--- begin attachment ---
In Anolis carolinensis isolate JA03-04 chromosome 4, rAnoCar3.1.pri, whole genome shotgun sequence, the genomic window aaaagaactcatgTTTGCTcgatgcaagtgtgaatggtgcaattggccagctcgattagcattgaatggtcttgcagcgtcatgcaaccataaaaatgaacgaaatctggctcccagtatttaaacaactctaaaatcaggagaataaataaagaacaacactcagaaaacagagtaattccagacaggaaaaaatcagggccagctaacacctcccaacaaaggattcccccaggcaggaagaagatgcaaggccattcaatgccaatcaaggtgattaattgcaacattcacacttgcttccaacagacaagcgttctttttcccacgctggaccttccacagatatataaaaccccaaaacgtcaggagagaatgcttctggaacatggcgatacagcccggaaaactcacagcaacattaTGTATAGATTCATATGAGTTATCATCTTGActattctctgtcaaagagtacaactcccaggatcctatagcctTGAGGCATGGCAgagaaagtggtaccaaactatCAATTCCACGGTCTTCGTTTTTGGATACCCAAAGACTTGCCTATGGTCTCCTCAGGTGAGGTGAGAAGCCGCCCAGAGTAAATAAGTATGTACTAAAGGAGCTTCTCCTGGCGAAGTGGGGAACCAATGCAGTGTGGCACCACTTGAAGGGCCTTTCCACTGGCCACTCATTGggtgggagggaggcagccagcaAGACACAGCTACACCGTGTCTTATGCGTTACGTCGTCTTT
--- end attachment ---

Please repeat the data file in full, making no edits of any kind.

In Anolis carolinensis isolate JA03-04 chromosome 4, rAnoCar3.1.pri, whole genome shotgun sequence, the genomic window aaaagaactcatgTTTGCTcgatgcaagtgtgaatggtgcaattggccagctcgattagcattgaatggtcttgcagcgtcatgcaaccataaaaatgaacgaaatctggctcccagtatttaaacaactctaaaatcaggagaataaataaagaacaacactcagaaaacagagtaattccagacaggaaaaaatcagggccagctaacacctcccaacaaaggattcccccaggcaggaagaagatgcaaggccattcaatgccaatcaaggtgattaattgcaacattcacacttgcttccaacagacaagcgttctttttcccacgctggaccttccacagatatataaaaccccaaaacgtcaggagagaatgcttctggaacatggcgatacagcccggaaaactcacagcaacattaTGTATAGATTCATATGAGTTATCATCTTGActattctctgtcaaagagtacaactcccaggatcctatagcctTGAGGCATGGCAgagaaagtggtaccaaactatCAATTCCACGGTCTTCGTTTTTGGATACCCAAAGACTTGCCTATGGTCTCCTCAGGTGAGGTGAGAAGCCGCCCAGAGTAAATAAGTATGTACTAAAGGAGCTTCTCCTGGCGAAGTGGGGAACCAATGCAGTGTGGCACCACTTGAAGGGCCTTTCCACTGGCCACTCATTGggtgggagggaggcagccagcaAGACACAGCTACACCGTGTCTTATGCGTTACGTCGTCTTT